Self-Esteem for Kids
Merriam-Webster defines self-esteem as a feeling of having respect for yourself and your abilities, or a confidence and satisfaction in oneself. Self-esteem helps children face challenges, try new things, learn well, and develop well in general (Raising Children).
A child with healthy self-esteem is more likely to be successful academically, socially, emotionally, and even physically. Conversely, low self-esteem can contribute to mental illness such as anxiety and depression, and is often a cause of poor physical health. Low self-esteem negatively affects all types of relationships: friendships, work relationships, romantic relationships, to name a few. It also impacts work and job performance, and creates a predisposition toward abusing alcohol and drugs (CMHC).
Read on to learn what self-esteem is, why it is important, and some of its characteristics. Then we’ll share actionable ways that caregivers and teachers can promote healthy self-esteem for kids.
What Self-Esteem Means for Kids
Self-esteem has been called “the mainspring that slates every child for success or failure as a human being” (CHHS). That said, nurturing self-esteem in a child is one of a caregiver’s most important responsibilities.
Children need to feel proud of themselves for what they can do, see the good in themselves, and accurately assess their own strengths and weaknesses. This will help them believe in themselves and be resilient when facing adversity (Kids Health).
Why Self-Esteem Is Important
Research by the American Psychological Association has shown that having good self-esteem is essential for positive mental health and well-being. It also helps children develop empathy and perspective, as well as coping skills and perseverance (Very Well Mind). And, as stated above, having poor self-esteem contributes to a variety of mental health issues (Positive Psychology).
Academic and Life Success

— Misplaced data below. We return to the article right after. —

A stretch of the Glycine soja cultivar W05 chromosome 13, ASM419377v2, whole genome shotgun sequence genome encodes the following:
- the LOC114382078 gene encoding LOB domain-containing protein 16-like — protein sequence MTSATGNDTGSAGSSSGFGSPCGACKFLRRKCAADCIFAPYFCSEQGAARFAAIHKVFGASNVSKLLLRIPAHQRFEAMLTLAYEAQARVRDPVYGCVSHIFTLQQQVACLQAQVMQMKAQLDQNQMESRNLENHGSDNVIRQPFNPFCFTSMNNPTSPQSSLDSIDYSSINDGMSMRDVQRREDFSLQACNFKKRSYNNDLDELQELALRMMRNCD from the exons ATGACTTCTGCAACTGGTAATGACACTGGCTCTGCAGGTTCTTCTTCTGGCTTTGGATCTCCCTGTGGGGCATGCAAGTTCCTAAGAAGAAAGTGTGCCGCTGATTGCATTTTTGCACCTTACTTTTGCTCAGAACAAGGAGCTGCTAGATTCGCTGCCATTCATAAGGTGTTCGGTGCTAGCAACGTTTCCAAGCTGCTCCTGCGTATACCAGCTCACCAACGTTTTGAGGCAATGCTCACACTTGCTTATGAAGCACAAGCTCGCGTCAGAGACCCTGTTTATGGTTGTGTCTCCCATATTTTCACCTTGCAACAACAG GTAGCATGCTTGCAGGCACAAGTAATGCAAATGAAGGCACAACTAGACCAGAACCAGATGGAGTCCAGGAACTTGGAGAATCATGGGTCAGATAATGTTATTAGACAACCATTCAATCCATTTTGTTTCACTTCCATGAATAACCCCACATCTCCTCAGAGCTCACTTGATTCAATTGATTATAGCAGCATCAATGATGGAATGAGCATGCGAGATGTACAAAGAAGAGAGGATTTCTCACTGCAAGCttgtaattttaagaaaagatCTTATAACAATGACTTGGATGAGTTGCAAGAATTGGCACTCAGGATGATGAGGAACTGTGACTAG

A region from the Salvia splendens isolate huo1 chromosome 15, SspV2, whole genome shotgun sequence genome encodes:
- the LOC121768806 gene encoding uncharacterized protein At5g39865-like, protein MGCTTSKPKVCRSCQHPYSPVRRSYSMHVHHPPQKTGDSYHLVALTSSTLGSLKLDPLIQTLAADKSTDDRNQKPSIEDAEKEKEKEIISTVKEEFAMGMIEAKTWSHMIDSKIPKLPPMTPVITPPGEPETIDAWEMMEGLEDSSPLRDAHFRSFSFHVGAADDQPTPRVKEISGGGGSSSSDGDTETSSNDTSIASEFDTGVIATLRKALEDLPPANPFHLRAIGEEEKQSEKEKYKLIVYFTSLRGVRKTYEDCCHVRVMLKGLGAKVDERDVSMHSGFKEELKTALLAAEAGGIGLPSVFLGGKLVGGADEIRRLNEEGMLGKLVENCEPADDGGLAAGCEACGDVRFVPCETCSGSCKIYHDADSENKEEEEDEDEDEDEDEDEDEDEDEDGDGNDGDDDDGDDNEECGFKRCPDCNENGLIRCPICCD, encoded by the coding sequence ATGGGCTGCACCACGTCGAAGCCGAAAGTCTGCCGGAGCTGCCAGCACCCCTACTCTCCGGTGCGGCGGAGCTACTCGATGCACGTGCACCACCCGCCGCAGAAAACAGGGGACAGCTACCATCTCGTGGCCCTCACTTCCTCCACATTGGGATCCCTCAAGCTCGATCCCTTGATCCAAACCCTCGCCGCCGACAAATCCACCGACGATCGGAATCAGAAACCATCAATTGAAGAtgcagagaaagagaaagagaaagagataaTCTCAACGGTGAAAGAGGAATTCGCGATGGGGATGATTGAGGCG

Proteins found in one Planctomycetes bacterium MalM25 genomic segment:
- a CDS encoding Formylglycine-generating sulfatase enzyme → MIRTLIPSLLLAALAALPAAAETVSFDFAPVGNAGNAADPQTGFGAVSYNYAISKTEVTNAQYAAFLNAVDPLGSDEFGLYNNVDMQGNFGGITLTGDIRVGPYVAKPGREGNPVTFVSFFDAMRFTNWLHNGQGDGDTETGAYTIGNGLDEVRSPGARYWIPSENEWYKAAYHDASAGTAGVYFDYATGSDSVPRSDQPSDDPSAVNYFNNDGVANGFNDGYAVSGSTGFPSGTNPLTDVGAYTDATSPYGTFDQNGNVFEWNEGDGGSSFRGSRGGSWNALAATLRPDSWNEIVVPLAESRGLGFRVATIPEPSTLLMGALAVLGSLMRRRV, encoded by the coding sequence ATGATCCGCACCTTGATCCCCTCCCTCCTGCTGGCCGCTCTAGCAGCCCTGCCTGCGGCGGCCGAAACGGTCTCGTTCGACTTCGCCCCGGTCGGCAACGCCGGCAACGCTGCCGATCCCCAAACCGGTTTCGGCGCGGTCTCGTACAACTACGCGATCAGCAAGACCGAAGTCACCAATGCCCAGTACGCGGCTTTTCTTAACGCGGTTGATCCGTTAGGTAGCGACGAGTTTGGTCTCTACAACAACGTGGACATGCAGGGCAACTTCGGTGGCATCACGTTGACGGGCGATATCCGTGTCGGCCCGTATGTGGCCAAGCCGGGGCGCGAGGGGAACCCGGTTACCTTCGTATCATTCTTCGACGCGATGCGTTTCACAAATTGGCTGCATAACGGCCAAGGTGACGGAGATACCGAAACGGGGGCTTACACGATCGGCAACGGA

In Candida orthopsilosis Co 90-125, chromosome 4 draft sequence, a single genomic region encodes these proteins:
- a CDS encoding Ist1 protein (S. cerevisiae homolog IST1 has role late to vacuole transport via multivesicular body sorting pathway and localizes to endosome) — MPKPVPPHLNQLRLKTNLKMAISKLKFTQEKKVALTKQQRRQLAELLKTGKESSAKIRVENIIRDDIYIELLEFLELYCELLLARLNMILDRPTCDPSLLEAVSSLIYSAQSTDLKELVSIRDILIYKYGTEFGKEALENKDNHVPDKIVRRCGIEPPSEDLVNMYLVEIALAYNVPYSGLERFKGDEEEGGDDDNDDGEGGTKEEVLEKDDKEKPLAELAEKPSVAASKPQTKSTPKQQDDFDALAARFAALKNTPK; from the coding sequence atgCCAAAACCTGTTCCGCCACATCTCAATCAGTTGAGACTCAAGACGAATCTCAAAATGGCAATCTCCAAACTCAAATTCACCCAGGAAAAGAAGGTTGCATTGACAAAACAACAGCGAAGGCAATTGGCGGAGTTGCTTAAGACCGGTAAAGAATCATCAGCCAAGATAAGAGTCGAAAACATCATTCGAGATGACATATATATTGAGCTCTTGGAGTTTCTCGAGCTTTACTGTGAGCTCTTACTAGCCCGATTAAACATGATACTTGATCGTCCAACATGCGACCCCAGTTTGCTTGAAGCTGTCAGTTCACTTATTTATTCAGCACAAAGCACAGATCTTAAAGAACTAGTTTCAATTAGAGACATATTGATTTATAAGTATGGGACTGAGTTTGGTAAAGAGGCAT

Self-esteem often means that kids hold high standards for themselves. This manifests itself in several different ways. First, these high standards can help kids set goals—in school, and beyond. As a result, they improve their ability to cope with the setbacks and difficulties in reaching their goals. They learn to persistently try until they achieve success, ultimately have more opportunities and broader life experience.
Good self-esteem is an essential component of high-quality relationships. When a child sees their own value, it allows them to better see the value in others. This leads to better interactions, which in turn leads to better self-esteem. The result is a cycle of growth that can last a lifetime.
Children who like themselves treat their bodies well. They typically take care of their physical health and are healthier in general. They are more likely to exercise regularly and subsequently recover faster from illnesses (Positive Psychology).
Characteristics of Self-Esteem
Kids with self-esteem often exhibit the following characteristics:
- Trying new things, including those that they might not be good at
- Facing challenges instead of avoiding them
- Persevering in spite of difficulties
- Coping with stress, anxiety, and pressure, whether at home or school (Very Well Mind)
- Believing in themselves (Raising Children)
- Accepting themselves for who they are
Ways to Build Self-Esteem for Kids
It is possible to build self-esteem at any age. While earlier is better, supportive parenting can change the trajectory of a child’s life no matter where they are in their development.